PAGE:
Group Work in the Classroom: Types of Small Groups

One way to change the pace in your classroom is to do a small group activity. But what type of small group should you use? It depends on the size of your class, the length of time you have available, the physical features of the classroom, and the nature of the group task. Here are several options you could try. Consult the Centre for Teaching Excellence teaching tip “Group Work in the Classroom: Small-Group Tasks” for task ideas.

Buzz groups

  • Class size: any
  • Time frame: 3-10 minutes
  • Setting: no limitations
  • Purpose: generate ideas/answers, re-stimulate student interest, gauge student understanding

Description: These groups involve students engaging in short, informal discussions, often in response to a particular sentence starter or question. At a transitional moment in the class, have students turn to 1-3 neighbours to discuss any difficulties in understanding, answer a prepared question, define or give examples of key concepts, or speculate on what will happen next in the class. The best discussions are those in which students make judgments regarding the relative merits, relevance, or usefulness of an aspect of the lecture (Brookfield & Preskill, 1999). Sample questions include, “What’s the most contentious statement you’ve heard so far in the lecture today?” or “What’s the most unsupported assertion you’ve heard in the lecture today?” Reconvene as a class and have a general discussion in which students share ideas or questions that arose within their subgroups.

Comments: This method is very flexible: it is easy to implement in any size of class and in most classrooms, even the most formally arranged lecture hall. Consider how to regain the attention of a large group: turning the lights off and on is one simple yet effective method.


  • Class size: any
  • Time frame: 5-10 minutes
  • Setting: no limitations
  • Purpose: generate ideas, increase students’ confidence in their answers, encourage broad participation in plenary session

Description: This strategy has three steps. First, students think individually about a particular question or scenario. Then they pair up to discuss and compare their ideas. Finally, they are given the chance to share their ideas in a large class discussion.

Comments: Think-pair-sharing forces all students to attempt an initial response to the question, which they can then clarify and expand as they collaborate. It also gives them a chance to validate their ideas in a small group before mentioning them to the large group, which may help shy students feel more confident participating.

Circle of Voices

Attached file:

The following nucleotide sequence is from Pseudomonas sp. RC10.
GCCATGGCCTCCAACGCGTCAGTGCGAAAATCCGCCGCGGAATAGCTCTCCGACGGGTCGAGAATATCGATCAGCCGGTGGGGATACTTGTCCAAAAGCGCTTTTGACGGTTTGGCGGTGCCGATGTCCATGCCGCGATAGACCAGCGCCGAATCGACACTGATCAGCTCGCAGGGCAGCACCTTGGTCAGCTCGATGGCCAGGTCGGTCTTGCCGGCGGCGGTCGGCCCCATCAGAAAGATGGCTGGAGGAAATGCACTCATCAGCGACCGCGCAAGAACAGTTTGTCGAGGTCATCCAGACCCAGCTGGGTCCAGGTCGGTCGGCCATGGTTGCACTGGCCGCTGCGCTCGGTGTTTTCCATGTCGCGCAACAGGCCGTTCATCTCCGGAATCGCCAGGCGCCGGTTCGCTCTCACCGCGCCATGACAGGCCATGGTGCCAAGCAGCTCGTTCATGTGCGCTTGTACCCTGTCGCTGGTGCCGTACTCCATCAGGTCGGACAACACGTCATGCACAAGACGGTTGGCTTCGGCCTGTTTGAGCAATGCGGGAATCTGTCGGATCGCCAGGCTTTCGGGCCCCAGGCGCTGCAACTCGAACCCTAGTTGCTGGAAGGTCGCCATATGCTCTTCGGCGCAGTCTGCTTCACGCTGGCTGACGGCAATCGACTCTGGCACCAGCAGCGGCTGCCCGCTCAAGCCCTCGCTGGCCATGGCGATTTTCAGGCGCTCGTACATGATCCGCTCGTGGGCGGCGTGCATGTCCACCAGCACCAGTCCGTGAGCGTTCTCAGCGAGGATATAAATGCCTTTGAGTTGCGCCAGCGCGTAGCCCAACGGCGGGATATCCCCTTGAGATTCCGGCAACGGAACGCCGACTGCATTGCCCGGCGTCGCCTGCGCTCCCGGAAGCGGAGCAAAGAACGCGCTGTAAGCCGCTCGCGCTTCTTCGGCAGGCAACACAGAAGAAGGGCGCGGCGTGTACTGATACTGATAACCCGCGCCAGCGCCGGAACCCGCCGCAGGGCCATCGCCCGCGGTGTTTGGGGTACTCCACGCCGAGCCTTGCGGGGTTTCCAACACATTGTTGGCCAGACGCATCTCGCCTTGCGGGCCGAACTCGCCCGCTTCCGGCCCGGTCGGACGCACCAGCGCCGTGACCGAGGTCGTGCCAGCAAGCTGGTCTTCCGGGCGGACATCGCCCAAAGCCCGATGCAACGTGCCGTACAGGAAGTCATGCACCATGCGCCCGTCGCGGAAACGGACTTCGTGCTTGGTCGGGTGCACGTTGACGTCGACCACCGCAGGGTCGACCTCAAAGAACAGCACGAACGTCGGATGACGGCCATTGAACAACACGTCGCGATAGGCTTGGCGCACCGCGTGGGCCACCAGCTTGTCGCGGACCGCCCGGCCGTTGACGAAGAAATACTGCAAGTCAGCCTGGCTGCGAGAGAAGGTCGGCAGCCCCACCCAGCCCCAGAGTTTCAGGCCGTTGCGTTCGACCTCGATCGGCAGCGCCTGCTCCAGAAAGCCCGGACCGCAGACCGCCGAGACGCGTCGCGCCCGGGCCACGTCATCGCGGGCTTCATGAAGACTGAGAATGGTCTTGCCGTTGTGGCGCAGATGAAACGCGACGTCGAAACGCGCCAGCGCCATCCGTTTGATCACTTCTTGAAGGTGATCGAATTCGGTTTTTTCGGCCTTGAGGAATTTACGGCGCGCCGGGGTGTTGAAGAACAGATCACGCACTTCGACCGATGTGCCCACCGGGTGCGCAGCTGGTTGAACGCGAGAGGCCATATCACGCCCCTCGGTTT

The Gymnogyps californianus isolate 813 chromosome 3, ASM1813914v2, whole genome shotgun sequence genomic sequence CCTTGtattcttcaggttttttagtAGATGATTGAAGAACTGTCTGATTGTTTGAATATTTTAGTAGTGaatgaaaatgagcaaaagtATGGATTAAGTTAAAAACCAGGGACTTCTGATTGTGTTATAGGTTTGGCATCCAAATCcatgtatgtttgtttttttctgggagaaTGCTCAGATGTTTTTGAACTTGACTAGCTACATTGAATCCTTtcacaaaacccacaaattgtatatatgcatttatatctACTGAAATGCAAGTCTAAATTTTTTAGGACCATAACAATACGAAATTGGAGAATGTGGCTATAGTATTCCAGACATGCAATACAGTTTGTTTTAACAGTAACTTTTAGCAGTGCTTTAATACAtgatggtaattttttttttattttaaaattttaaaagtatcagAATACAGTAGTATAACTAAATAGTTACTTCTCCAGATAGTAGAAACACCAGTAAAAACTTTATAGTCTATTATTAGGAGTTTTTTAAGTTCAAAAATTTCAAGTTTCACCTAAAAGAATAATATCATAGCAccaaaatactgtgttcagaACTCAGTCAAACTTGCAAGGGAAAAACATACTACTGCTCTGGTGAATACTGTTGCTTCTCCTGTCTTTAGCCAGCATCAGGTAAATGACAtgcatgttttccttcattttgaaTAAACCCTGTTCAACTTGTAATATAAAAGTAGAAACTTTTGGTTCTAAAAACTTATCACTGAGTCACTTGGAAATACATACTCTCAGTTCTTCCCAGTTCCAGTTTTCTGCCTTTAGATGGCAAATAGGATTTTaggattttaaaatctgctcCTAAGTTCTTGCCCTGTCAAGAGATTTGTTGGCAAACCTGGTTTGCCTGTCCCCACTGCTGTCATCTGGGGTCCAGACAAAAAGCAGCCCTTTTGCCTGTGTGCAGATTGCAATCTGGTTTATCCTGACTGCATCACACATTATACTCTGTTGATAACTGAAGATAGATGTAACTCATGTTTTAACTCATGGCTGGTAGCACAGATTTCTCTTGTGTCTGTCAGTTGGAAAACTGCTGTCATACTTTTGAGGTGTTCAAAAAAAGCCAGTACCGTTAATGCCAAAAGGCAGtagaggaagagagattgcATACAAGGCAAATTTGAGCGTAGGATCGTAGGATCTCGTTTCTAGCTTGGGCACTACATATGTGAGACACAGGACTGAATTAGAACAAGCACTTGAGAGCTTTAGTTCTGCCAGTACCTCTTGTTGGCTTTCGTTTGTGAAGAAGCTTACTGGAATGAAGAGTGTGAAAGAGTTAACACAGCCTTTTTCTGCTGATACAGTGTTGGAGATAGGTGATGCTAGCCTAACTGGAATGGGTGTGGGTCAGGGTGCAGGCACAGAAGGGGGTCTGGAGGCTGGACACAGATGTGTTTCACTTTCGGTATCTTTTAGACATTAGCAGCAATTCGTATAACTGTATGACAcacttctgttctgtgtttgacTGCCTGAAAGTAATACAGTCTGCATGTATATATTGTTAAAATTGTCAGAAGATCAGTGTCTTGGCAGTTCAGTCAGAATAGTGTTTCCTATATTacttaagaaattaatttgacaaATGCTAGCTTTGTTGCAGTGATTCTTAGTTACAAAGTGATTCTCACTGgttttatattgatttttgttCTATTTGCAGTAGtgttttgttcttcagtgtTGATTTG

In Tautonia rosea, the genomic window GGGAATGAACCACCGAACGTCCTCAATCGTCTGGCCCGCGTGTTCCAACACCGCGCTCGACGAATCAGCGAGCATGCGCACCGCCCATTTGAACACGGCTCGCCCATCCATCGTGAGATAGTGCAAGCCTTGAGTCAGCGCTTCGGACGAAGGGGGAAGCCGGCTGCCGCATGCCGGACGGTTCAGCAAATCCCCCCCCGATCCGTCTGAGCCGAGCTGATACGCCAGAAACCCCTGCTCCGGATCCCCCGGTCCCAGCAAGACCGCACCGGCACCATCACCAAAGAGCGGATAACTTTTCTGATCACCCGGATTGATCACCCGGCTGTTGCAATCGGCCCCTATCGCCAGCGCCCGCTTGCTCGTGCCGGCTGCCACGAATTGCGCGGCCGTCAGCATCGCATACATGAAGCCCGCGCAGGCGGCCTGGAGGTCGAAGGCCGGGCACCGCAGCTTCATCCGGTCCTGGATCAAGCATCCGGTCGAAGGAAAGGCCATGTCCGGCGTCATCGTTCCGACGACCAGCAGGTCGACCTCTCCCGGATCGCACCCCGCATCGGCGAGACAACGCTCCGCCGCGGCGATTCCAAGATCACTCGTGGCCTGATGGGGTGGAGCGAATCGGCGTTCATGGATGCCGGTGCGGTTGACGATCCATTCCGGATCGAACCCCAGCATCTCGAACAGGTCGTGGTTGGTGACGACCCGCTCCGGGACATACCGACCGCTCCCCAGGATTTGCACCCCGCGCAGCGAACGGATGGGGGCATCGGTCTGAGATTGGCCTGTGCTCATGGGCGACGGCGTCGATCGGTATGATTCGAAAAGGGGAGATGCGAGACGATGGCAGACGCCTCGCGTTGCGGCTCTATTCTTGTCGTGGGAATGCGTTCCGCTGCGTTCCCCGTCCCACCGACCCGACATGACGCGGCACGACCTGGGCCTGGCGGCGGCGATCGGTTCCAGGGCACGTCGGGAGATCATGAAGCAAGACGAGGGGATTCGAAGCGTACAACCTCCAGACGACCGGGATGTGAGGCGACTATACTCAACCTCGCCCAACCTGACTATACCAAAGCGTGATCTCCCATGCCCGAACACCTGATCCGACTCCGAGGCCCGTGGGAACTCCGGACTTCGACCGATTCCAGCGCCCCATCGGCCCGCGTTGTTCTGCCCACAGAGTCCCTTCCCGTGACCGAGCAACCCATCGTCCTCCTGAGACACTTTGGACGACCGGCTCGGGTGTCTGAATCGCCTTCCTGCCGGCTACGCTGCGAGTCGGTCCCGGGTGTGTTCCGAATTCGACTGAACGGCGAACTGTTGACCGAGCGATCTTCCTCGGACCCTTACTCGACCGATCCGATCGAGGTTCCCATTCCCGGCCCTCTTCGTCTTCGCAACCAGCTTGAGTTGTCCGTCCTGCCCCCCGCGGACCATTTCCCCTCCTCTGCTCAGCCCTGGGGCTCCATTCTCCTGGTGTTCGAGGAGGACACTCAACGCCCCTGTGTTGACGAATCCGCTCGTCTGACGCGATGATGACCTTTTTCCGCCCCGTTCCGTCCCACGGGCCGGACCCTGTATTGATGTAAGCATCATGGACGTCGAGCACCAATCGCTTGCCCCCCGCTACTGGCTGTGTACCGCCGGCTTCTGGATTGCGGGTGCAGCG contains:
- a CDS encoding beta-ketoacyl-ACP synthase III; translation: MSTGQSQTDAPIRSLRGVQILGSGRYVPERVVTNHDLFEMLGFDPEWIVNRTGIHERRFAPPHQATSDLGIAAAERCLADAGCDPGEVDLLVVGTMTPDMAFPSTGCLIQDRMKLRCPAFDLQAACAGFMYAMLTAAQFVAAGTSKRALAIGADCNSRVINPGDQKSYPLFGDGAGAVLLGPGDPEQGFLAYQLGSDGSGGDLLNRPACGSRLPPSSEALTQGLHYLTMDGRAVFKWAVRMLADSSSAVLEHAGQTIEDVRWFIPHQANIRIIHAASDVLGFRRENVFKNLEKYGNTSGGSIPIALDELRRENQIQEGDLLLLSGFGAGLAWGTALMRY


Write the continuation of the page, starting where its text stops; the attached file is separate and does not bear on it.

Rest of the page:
• Class size: any
  • Time frame: 10-20 minutes
  • Setting: moveable chairs preferable
  • Purpose: generate ideas, develop listening skills, have all students participate, equalize learning environment

Description: This method involves students taking turns to speak. Students form circles of four or five. Give students a topic, and allow them a few minutes to organize their thoughts about it. Then the discussion begins, with each student having up to three minutes (or choose a different length) of uninterrupted time to speak. During this time, no one else is allowed to say anything. After everyone has spoken once, open the floor within the subgroup for general discussion. Specify that students should only build on what someone else has said, not on their own ideas; also, at this point, they should not introduce new ideas (Brookfield & Preskill, 1999).

Comments: Some shy students might feel uncomfortable having to speak. Lessen their fear by making the topic specific and relevant or by giving each person a relevant quote to speak about. A variation to this method, which encourages students to listen more carefully to each other, involves requiring each person to begin by paraphrasing the comments of the previous student or by showing how his or her remarks relate to those of the previous student. For this variation, students will need less preparation time before the “circle” begins, but they may need more time between speakers.

Rotating trios

  • Class size: 15-30
  • Time frame: 10 or more minutes
  • Setting: a fair bit of space, moveable seating helpful (they could stand) Purpose: introduce students to many of their peers, generate ideas

Description: This strategy involves students discussing issues with many of their fellow classmates in turn. Beforehand, prepare discussion questions. In class, students form trios, with the groups arranged in a large circle or square formation. Give the students a question and suggest that each person take a turn answering. After a suitable time period, ask the trios to assign a 0, 1, or 2 to each of its members. Then direct the #1s to rotate one trio clockwise, the #2s to rotate two trios clockwise, and the #0s to remain in the same place; the result will be completely new trios. Now introduce a new, slightly more difficult question. Rotate trios and introduce new questions as many times as you would like (Silberman, 1996).

Comments: This type of group can be arranged with pairs or foursomes and works well with most subject matter, including computational questions. It would be difficult to implement in a large class, however.

Snowball groups/pyramids

  • Class size: 12-50
  • Time frame: 15-20 minutes, depending on how many times the groups “snowball”
  • Setting: moveable seating required
  • Purpose: generate well-vetted ideas, narrow a topic, develop decision-making skills

Description: This method involves progressive doubling: students first work alone, then in pairs, then in fours, and so on. In most cases, after working in fours, students come together for a plenary session in which their conclusions or solutions are pooled. Provide a sequence of increasingly complex tasks so that students do not become bored with repeated discussion at multiple stages. For example, have students record a few questions that relate to the class topic. In pairs, students try to answer one another’s questions. Pairs join together to make fours and identify, depending on the topic, either unanswered questions or areas of controversy or relevant principles based on their previous discussions. Back in the large class group, one representative from each group reports the group’s conclusions (Habeshaw et al, 1984; Jaques, 2000).